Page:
At times this record really sounds like what it is: a bunch of guys in a big room beating the hell out of their drums and singing at the the top of their lungs. You gotta give RVG credit for capturing so much of that energy on tape and transferring that energy onto a slab of vinyl. (Of course this assumes that the record in question actually does have the energy of the best copies. It’s also hard to know who or what is to blame when it doesn’t, since even the good stampers sound mediocre most of the time. Bad vinyl, worn out stampers, poor pressing cycle, it could be practically anything.)

This vintage CTI pressing has the kind of Tubey Magical Midrange that modern records can barely BEGIN to reproduce. Folks, that sound is gone and it sure isn't showing signs of coming back. If you love hearing INTO a recording, actually being able to "see" the performers, and feeling as if you are sitting in the studio with the band, this is the record for you. It's what vintage all analog recordings are known for -- this sound.

If you exclusively play modern repressings of vintage recordings, I can say without fear of contradiction that you have never heard this kind of sound on vinyl. Old records have it -- not often, and certainly not always -- but maybe one out of a hundred new records do, and those are some pretty long odds.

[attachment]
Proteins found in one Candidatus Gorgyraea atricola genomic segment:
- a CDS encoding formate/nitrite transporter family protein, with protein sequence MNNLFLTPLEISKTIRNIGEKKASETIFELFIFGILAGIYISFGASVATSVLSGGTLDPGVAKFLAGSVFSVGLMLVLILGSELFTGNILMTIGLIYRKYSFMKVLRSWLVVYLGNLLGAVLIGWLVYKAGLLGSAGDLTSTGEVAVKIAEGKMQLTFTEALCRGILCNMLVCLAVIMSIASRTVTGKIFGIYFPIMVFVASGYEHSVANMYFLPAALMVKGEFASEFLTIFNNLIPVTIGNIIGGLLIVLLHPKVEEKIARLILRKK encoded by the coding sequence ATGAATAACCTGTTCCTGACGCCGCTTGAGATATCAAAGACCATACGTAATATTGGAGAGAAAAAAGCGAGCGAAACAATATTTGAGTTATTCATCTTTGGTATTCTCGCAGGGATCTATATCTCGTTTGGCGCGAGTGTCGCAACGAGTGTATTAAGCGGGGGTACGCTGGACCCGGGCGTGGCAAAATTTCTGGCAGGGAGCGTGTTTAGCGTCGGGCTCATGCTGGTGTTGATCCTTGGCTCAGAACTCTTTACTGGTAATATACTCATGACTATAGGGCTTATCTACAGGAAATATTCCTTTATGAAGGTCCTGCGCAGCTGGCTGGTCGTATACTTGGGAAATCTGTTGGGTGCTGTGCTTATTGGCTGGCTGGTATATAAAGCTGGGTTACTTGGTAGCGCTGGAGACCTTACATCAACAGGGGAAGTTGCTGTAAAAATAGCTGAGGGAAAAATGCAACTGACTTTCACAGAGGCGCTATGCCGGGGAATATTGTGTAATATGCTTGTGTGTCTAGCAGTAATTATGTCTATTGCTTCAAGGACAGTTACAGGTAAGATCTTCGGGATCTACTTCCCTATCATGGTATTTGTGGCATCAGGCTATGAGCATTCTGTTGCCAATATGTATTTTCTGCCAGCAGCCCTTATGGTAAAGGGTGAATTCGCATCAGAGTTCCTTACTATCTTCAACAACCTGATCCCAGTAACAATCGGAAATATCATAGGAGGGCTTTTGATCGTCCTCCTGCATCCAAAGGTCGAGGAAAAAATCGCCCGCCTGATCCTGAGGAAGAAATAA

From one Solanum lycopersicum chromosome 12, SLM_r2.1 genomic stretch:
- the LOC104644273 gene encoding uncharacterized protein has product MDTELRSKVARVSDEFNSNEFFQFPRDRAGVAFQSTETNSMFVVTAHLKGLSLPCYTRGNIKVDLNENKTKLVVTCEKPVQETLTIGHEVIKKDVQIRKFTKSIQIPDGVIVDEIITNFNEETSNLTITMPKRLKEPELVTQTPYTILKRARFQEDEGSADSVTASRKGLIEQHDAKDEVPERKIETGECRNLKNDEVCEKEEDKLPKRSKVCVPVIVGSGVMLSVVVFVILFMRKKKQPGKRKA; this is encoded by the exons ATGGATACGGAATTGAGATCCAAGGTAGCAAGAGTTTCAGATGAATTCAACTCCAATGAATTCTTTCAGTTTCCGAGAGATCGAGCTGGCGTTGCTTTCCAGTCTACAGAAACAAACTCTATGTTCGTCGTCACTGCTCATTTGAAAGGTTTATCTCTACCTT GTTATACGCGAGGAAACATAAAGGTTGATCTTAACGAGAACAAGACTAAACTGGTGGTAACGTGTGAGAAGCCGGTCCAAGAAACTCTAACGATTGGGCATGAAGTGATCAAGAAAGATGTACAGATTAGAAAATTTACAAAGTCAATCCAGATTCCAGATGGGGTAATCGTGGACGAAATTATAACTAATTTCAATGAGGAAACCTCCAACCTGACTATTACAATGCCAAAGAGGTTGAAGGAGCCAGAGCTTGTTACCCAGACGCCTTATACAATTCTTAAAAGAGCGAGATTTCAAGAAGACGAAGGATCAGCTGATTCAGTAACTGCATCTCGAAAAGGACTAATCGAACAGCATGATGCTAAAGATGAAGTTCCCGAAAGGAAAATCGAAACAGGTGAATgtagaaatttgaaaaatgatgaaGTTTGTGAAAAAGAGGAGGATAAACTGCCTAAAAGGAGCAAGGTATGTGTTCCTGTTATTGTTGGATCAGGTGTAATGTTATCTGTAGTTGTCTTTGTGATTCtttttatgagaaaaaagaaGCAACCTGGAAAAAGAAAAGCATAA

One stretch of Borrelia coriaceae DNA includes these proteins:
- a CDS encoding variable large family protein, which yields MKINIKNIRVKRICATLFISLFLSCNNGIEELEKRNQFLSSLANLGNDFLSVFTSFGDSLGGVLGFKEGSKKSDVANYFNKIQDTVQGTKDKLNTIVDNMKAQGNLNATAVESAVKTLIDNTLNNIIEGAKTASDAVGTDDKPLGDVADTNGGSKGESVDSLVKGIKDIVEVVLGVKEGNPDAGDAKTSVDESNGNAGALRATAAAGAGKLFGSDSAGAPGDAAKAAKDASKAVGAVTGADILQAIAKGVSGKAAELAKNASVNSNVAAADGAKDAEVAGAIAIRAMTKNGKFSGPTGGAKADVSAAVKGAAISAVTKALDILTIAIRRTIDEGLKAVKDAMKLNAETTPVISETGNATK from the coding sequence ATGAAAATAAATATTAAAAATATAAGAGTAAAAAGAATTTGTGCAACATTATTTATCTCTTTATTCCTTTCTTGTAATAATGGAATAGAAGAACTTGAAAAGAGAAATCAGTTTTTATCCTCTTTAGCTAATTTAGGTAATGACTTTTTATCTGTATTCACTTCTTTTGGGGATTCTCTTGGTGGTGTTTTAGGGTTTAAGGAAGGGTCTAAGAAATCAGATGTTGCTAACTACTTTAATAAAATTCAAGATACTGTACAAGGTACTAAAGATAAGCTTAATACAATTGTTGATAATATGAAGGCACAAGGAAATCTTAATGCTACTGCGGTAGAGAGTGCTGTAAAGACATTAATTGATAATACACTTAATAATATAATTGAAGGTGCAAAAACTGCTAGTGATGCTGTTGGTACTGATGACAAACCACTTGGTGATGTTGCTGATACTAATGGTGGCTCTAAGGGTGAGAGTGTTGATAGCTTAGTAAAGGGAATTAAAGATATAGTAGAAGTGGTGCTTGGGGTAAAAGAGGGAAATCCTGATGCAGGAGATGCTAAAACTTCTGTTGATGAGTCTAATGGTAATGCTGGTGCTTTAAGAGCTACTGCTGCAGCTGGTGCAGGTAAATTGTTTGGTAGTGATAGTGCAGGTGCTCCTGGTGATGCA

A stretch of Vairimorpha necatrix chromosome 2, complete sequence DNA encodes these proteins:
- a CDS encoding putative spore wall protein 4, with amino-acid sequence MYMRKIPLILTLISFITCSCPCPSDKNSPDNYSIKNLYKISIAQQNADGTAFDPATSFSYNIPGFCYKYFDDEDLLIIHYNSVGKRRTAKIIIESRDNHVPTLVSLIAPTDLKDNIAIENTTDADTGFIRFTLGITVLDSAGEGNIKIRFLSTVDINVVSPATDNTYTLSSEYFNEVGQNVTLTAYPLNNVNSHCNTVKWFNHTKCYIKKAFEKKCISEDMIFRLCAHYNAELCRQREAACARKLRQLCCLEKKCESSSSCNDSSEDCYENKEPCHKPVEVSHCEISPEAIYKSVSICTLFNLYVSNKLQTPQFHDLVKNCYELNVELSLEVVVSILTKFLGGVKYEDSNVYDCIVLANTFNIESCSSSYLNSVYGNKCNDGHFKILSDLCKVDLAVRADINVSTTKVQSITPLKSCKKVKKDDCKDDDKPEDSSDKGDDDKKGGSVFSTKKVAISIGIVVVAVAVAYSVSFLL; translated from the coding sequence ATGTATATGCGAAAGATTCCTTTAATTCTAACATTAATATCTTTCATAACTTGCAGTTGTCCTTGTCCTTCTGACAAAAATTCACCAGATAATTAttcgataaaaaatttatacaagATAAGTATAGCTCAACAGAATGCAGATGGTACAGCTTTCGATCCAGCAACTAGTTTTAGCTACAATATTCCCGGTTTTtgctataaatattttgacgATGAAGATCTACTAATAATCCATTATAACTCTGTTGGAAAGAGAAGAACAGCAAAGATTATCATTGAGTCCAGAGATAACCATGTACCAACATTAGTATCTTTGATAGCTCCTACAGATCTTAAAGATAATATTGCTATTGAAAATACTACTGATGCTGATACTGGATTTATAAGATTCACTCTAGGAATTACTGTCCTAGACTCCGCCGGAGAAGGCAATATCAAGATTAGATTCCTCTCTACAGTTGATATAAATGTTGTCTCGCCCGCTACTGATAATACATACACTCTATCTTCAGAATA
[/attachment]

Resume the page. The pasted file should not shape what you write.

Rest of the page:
What The Best Sides Of Fingers Have To Offer Is Not Hard To Hear

  • The biggest, most immediate staging in the largest acoustic space
  • The most Tubey Magic, without which you have almost nothing. CDs give you clean and clear. Only the best vintage vinyl pressings offer the kind of Tubey Magic that was on the tapes in 1973
  • Tight, note-like, rich, full-bodied bass, with the correct amount of weight down low
  • Natural tonality in the midrange -- with all the instruments having the correct timbre
  • Transparency and resolution, critical to hearing into the three-dimensional studio space

No doubt there's more but we hope that should do for now. Playing the record is the only way to hear all of the qualities we discuss above, and playing the best pressings against a pile of other copies under rigorously controlled conditions is the only way to find a pressing that sounds as good as this one does.

The Highs Are Back